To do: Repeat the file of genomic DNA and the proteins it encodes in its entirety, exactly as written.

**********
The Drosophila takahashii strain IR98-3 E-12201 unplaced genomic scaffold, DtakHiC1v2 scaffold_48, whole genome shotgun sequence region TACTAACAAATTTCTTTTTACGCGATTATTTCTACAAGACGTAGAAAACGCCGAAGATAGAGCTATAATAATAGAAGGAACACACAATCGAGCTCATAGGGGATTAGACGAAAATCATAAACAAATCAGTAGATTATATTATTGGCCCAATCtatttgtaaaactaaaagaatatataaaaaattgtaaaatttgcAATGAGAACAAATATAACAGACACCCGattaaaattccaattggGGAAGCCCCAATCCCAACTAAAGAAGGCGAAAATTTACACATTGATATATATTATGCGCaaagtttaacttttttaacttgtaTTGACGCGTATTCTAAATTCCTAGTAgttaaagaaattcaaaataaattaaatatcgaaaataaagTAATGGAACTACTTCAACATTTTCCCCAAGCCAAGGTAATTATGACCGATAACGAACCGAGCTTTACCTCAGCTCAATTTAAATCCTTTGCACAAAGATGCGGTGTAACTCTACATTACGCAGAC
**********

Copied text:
The Drosophila takahashii strain IR98-3 E-12201 unplaced genomic scaffold, DtakHiC1v2 scaffold_48, whole genome shotgun sequence region TACTAACAAATTTCTTTTTACGCGATTATTTCTACAAGACGTAGAAAACGCCGAAGATAGAGCTATAATAATAGAAGGAACACACAATCGAGCTCATAGGGGATTAGACGAAAATCATAAACAAATCAGTAGATTATATTATTGGCCCAATCtatttgtaaaactaaaagaatatataaaaaattgtaaaatttgcAATGAGAACAAATATAACAGACACCCGattaaaattccaattggGGAAGCCCCAATCCCAACTAAAGAAGGCGAAAATTTACACATTGATATATATTATGCGCaaagtttaacttttttaacttgtaTTGACGCGTATTCTAAATTCCTAGTAgttaaagaaattcaaaataaattaaatatcgaaaataaagTAATGGAACTACTTCAACATTTTCCCCAAGCCAAGGTAATTATGACCGATAACGAACCGAGCTTTACCTCAGCTCAATTTAAATCCTTTGCACAAAGATGCGGTGTAACTCTACATTACGCAGAC